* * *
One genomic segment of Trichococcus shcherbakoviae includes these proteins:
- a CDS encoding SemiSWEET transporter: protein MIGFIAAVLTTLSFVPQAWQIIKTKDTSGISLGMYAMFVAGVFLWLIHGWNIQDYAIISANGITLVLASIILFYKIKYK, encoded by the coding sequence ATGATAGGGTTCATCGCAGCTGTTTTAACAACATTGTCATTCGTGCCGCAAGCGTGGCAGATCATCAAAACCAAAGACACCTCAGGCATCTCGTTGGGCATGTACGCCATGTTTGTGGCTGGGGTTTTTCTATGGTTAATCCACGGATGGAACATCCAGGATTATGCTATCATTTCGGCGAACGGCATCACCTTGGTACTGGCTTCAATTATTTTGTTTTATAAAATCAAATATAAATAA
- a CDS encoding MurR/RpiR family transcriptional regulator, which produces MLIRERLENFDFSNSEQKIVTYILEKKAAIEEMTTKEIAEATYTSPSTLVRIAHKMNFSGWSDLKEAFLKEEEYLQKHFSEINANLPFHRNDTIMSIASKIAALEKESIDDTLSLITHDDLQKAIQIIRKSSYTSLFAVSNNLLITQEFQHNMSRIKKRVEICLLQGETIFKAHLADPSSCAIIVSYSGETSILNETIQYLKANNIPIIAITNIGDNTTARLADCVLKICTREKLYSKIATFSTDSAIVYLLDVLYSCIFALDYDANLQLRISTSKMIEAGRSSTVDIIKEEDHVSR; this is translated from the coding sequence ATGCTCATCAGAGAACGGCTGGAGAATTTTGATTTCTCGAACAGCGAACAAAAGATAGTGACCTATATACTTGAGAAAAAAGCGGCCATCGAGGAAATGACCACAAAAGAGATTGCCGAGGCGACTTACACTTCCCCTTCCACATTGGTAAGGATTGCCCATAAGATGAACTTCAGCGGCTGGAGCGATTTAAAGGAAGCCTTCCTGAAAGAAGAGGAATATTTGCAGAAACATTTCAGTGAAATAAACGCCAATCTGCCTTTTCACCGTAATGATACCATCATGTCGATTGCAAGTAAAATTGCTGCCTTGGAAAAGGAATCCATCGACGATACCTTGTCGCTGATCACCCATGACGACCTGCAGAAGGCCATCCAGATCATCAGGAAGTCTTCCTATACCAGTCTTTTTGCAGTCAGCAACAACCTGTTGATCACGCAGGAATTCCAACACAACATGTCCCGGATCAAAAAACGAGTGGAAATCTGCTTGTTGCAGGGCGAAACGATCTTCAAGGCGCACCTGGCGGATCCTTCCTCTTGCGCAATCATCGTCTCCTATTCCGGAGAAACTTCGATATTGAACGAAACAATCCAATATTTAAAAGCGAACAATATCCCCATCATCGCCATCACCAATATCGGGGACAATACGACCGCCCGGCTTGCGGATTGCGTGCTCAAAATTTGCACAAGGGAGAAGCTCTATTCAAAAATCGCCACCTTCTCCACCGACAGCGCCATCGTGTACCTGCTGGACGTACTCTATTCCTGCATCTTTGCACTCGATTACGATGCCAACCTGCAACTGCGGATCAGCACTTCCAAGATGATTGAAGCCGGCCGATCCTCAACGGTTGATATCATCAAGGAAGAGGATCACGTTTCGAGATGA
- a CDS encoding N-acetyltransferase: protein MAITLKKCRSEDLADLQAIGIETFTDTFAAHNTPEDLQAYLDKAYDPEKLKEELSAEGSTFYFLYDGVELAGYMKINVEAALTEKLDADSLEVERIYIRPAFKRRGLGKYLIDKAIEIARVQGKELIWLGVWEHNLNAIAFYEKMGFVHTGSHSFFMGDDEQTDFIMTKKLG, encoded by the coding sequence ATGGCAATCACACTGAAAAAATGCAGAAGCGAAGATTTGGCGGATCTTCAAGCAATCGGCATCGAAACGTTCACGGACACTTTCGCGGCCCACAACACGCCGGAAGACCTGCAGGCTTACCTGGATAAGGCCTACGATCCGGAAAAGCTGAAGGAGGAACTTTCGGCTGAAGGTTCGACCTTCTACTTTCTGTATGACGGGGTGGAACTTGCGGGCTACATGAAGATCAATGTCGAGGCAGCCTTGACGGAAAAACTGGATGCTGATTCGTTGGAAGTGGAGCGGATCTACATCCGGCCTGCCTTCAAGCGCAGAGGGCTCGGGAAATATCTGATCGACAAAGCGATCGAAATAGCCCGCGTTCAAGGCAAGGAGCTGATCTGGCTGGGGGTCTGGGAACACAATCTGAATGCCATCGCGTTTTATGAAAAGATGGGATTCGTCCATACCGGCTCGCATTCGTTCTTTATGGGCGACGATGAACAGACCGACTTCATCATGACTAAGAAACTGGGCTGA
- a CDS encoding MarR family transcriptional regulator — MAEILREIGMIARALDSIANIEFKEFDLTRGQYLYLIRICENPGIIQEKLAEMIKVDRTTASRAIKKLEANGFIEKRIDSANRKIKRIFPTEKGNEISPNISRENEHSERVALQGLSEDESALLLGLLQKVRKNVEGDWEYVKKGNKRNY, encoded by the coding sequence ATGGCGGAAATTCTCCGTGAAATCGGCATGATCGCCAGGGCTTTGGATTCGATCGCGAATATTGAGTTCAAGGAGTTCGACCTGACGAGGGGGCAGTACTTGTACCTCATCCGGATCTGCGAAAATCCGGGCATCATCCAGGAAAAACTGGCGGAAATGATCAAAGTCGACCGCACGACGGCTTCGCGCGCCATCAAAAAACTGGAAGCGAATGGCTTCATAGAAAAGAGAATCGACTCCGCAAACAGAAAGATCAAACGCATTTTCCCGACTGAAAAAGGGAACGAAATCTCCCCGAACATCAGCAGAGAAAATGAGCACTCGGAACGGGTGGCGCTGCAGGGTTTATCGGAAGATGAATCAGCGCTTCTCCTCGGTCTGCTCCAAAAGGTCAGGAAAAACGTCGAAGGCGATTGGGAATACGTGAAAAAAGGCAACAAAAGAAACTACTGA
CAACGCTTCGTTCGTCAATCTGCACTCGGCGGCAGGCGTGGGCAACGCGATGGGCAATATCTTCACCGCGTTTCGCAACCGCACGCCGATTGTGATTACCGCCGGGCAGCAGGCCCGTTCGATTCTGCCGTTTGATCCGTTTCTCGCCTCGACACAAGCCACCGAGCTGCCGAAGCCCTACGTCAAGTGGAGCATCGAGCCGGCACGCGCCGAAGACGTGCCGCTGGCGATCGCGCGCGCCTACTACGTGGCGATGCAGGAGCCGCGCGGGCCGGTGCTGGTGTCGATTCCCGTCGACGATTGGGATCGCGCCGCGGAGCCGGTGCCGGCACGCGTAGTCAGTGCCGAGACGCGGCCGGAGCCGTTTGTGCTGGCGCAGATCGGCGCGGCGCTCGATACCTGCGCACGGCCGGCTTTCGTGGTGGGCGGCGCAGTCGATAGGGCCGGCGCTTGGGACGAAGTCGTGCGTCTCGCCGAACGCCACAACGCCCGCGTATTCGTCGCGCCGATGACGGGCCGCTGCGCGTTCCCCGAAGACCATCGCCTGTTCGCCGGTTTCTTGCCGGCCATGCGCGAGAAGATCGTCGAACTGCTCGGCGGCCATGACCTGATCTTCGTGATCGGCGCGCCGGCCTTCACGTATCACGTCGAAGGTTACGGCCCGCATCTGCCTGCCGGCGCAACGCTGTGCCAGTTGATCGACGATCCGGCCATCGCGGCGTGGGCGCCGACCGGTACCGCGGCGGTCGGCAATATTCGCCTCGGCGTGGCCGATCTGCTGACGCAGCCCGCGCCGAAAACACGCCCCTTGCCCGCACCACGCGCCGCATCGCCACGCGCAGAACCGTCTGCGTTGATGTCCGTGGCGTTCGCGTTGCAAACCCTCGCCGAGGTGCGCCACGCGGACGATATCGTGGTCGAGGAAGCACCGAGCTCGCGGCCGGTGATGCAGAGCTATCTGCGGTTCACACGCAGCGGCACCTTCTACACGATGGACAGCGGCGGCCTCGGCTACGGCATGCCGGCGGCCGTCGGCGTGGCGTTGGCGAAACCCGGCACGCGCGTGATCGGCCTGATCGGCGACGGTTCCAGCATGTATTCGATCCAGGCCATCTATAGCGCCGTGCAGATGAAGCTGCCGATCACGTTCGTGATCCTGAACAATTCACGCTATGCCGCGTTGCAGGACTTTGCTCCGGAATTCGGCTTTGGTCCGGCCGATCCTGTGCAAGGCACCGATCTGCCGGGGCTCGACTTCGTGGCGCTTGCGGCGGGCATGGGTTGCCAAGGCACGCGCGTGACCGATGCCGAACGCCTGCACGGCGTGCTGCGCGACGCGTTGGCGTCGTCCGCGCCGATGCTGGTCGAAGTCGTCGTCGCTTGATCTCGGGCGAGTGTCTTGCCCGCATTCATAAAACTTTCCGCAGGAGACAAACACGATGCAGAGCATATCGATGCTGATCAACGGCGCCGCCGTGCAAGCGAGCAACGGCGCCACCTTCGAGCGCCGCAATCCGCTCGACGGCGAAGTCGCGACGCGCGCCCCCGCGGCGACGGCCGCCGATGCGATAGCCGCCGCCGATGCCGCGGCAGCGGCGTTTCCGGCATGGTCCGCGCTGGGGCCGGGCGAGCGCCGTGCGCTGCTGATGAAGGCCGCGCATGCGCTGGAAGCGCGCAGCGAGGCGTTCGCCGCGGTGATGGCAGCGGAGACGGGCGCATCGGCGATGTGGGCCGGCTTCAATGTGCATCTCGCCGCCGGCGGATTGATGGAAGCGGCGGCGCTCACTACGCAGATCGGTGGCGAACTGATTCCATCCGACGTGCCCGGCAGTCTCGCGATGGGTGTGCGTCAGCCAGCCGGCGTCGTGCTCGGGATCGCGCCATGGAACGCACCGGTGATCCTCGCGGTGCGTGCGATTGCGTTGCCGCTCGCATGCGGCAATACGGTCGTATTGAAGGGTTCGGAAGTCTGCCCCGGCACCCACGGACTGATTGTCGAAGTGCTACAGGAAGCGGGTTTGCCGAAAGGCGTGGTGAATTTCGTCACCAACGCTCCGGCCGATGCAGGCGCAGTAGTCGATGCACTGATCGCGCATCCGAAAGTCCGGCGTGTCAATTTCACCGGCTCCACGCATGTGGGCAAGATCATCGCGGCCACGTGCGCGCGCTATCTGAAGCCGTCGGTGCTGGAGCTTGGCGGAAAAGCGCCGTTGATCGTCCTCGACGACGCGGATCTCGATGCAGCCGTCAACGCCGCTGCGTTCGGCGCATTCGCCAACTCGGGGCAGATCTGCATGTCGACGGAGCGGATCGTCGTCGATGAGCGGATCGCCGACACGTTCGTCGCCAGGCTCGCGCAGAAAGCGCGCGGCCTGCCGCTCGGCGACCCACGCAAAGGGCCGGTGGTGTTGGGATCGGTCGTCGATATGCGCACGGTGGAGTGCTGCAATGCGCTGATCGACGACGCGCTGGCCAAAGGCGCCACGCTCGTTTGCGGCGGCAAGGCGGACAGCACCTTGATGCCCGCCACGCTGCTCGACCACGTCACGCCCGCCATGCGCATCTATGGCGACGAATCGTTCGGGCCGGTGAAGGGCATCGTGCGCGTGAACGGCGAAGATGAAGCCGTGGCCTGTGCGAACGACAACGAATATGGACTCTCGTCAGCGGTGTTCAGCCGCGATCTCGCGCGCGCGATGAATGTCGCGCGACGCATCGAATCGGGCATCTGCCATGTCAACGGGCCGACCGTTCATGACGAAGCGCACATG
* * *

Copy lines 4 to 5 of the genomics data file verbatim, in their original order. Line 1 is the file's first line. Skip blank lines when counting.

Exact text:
- a CDS encoding N-acetyltransferase: protein MAITLKKCRSEDLADLQAIGIETFTDTFAAHNTPEDLQAYLDKAYDPEKLKEELSAEGSTFYFLYDGVELAGYMKINVEAALTEKLDADSLEVERIYIRPAFKRRGLGKYLIDKAIEIARVQGKELIWLGVWEHNLNAIAFYEKMGFVHTGSHSFFMGDDEQTDFIMTKKLG, encoded by the coding sequence ATGGCAATCACACTGAAAAAATGCAGAAGCGAAGATTTGGCGGATCTTCAAGCAATCGGCATCGAAACGTTCACGGACACTTTCGCGGCCCACAACACGCCGGAAGACCTGCAGGCTTACCTGGATAAGGCCTACGATCCGGAAAAGCTGAAGGAGGAACTTTCGGCTGAAGGTTCGACCTTCTACTTTCTGTATGACGGGGTGGAACTTGCGGGCTACATGAAGATCAATGTCGAGGCAGCCTTGACGGAAAAACTGGATGCTGATTCGTTGGAAGTGGAGCGGATCTACATCCGGCCTGCCTTCAAGCGCAGAGGGCTCGGGAAATATCTGATCGACAAAGCGATCGAAATAGCCCGCGTTCAAGGCAAGGAGCTGATCTGGCTGGGGGTCTGGGAACACAATCTGAATGCCATCGCGTTTTATGAAAAGATGGGATTCGTCCATACCGGCTCGCATTCGTTCTTTATGGGCGACGATGAACAGACCGACTTCATCATGACTAAGAAACTGGGCTGA
- a CDS encoding MarR family transcriptional regulator — MAEILREIGMIARALDSIANIEFKEFDLTRGQYLYLIRICENPGIIQEKLAEMIKVDRTTASRAIKKLEANGFIEKRIDSANRKIKRIFPTEKGNEISPNISRENEHSERVALQGLSEDESALLLGLLQKVRKNVEGDWEYVKKGNKRNY, encoded by the coding sequence ATGGCGGAAATTCTCCGTGAAATCGGCATGATCGCCAGGGCTTTGGATTCGATCGCGAATATTGAGTTCAAGGAGTTCGACCTGACGAGGGGGCAGTACTTGTACCTCATCCGGATCTGCGAAAATCCGGGCATCATCCAGGAAAAACTGGCGGAAATGATCAAAGTCGACCGCACGACGGCTTCGCGCGCCATCAAAAAACTGGAAGCGAATGGCTTCATAGAAAAGAGAATCGACTCCGCAAACAGAAAGATCAAACGCATTTTCCCGACTGAAAAAGGGAACGAAATCTCCCCGAACATCAGCAGAGAAAATGAGCACTCGGAACGGGTGGCGCTGCAGGGTTTATCGGAAGATGAATCAGCGCTTCTCCTCGGTCTGCTCCAAAAGGTCAGGAAAAACGTCGAAGGCGATTGGGAATACGTGAAAAAAGGCAACAAAAGAAACTACTGA